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J Clin Sleep Med. 2013 Sep 15;9(9):971-2. doi: 10.5664/jcsm.3008.

Mandibular advancement device vs. CPAP in the treatment of obstructive sleep apnea: are they equally effective in Short term health outcomes?

Author information

1
Harvard Medical School, Boston, MA, USA.

Abstract

QUESTION:

Is the treatment of obstructive sleep apnea (OSA) with mandibular advancement device (MAD) similar in health outcomes to continuous positive airway pressure (CPAP) in the short term (one month health outcomes)?

DESIGN:

Randomized, open labeled, cross over, non-inferiority trial; Clinical trial registered with https://www.anzctr.org.au (ACTRN 12607000289415).

ALLOCATION:

Patients randomized to both the treatment acclimatization and treatment arm orders, resulting in 4 randomized sequences for MAD (M) and CPAP (C): MCMC, MCCM, CMMC and CMCM. Each sequence was generated by a computer program using random permuted blocks. The acclimatization periods for each treatment were generally between 4-6 weeks. Treatment periods were for 1 month each.

BLINDING:

The investigators and participants were not blinded to study arm assignment.

FOLLOW-UP PERIOD:

1 month.

SETTING:

The study was conducted at three sleep centers in Sydney, Australia.

SUBJECTS:

126 adults, mean age 49.5 years, 81% male, mean AHI 25.6 events/h, were randomized.

INCLUSION CRITERIA:

patients with newly diagnosed OSA, AHI > 10 events/h, age ≥ 20 years, ≥ 2 symptoms of OSA (snoring, fragmented sleep, witnessed apneas, or daytime sleepiness), and a willingness to use both treatments.

EXCLUSION CRITERIA:

previous OSA treatment or a need for immediate treatment, central sleep apnea, a coexisting sleep disorder, regular use of sedatives or narcotics, preexisting lung or psychiatric disease, and any contraindication for oral appliance therapy (e.g., periodontal disease or insufficient dentition).

INTERVENTION:

Patients meeting eligibility criteria were randomized to a 4-6 week each, acclimatization to CPAP and MAD. A 2 week wash out period was then followed by initial assignment to CPAP or MAD treatment and subsequent cross over. During each of the 4-6 weeks of acclimatization with each device, all patients were asked to use their device for as long as they could tolerate it on a nightly basis.

OUTCOMES:

The primary outcome was the difference in 24-hour mean arterial pressure (24MAP) between CPAP and MAD determined by 24-hour ambulatory blood pressure (BP) monitoring. Secondary outcome measures were central BP and arterial stiffness measurements, neurobehavioral function, and quality of life (QOL) using the Functional Outcomes of Sleep Questionnaire (FOSQ), the Short Form-36 (SF-36), the Epworth Sleepiness Score (ESS), and the AusEd driving simulator. Daily diaries were also used to monitor treatment side effects and determine subjective compliance. The sample size was calculated to show the non-inferiority of MAD relative to CPAP in the 24MAP after 1 month of therapy, using an a priori determined non-inferiority margin of 1.6 mmHg, assuming 90% power and a true difference between treatment means of zero. The primary hypothesis was tested by comparing the upper limit of the 95% confidence interval for the MAD-CPAP difference in 24MAP with the a priori non-inferiority margin using the paired t-test.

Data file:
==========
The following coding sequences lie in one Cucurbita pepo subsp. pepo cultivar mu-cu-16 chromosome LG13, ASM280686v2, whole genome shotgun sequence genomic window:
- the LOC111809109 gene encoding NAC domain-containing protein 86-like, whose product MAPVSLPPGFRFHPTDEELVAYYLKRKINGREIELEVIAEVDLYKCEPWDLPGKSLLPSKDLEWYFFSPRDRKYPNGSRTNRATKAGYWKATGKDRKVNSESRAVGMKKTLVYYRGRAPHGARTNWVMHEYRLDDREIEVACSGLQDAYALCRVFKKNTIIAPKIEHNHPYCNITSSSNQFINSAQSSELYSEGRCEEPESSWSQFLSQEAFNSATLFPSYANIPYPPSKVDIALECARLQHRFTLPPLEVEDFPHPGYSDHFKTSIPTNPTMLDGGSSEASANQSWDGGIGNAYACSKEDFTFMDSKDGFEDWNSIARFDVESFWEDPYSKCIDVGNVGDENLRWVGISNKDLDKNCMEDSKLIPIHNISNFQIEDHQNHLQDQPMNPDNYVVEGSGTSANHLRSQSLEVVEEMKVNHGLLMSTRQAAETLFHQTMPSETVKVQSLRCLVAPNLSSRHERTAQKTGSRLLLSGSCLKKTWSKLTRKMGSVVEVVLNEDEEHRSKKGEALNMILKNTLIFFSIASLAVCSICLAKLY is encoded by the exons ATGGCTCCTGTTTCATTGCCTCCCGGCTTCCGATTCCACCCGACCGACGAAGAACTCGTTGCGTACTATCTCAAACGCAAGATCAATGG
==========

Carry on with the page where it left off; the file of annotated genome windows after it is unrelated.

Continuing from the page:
PATIENT FOLLOW-UP:

18 patients (14%) withdrew after randomization, leaving 108 (86%) who completed the study. Two patients withdrew because of treatment intolerance (one CPAP and one both CPAP and MAD). Analyses were limited to the 108 subjects who completed the trial, regardless of compliance with their assigned treatment.

MAIN RESULTS:

There was no statistically significant difference between the groups in the primary outcome. MAD was non-inferior to CPAP with a CPAP-MAD 24MAP difference, 0.2 mmHg (95% confidence interval, -0.7 to 1.1 mmHg). However, ultimately neither treatment lowered BP from baseline in the entire group, after 1 month of therapy. In the subgroup of patients with baseline hypertension (n = 45), there were consistent treatment-related 24MAP improvements (p < 0.05) of 2.5 mmHg (CPAP) and 2.2 mmHg (MAD), with neither treatment having a superior effect. There were no differences in secondary outcome measures between groups, except MAD performed better than CPAP in improving four of eight SF-36 general QOL domains, and the overall mental component score (p < 0.05). Subjective reports of nightly compliance were less for CPAP compared with MAD (mean compliance 5.2 ± 2.0 vs. 6.5 ± 1.3 h/night, p < 0.0001).Treatment preference results showed that 55 patients (51%) preferred MAD, 25 (23%) preferred CPAP, 23 (21%) preferred either, and 5 (4.6%) preferred neither.

CONCLUSION:

In adults with predominately moderate to severe OSA, the short term (one month) use of an adjustable MAD was not inferior to CPAP in its impact on 24 hour mean ambulatory blood pressure, daytime sleepiness, disease specific and general quality of life.

SOURCES OF FUNDING:

The study was supported by Project Grant 457557, Practitioner Fellowship 202916 (R.R.G.), Health Professional Fellowship 571179, and CIRUS Postdoctoral Fellowship (C.L.P.) from the Australian National Health and Medical Research Council. ResMed Inc. donated all continuous positive airway pressure equipment for the trial. SomnoMed Ltd. donated all oral appliances for the trial and an unrestricted grant of A$60,000 to support the study.

PMID:
23997711
PMCID:
PMC3746726
DOI:
10.5664/jcsm.3008
[Indexed for MEDLINE]
Free PMC Article

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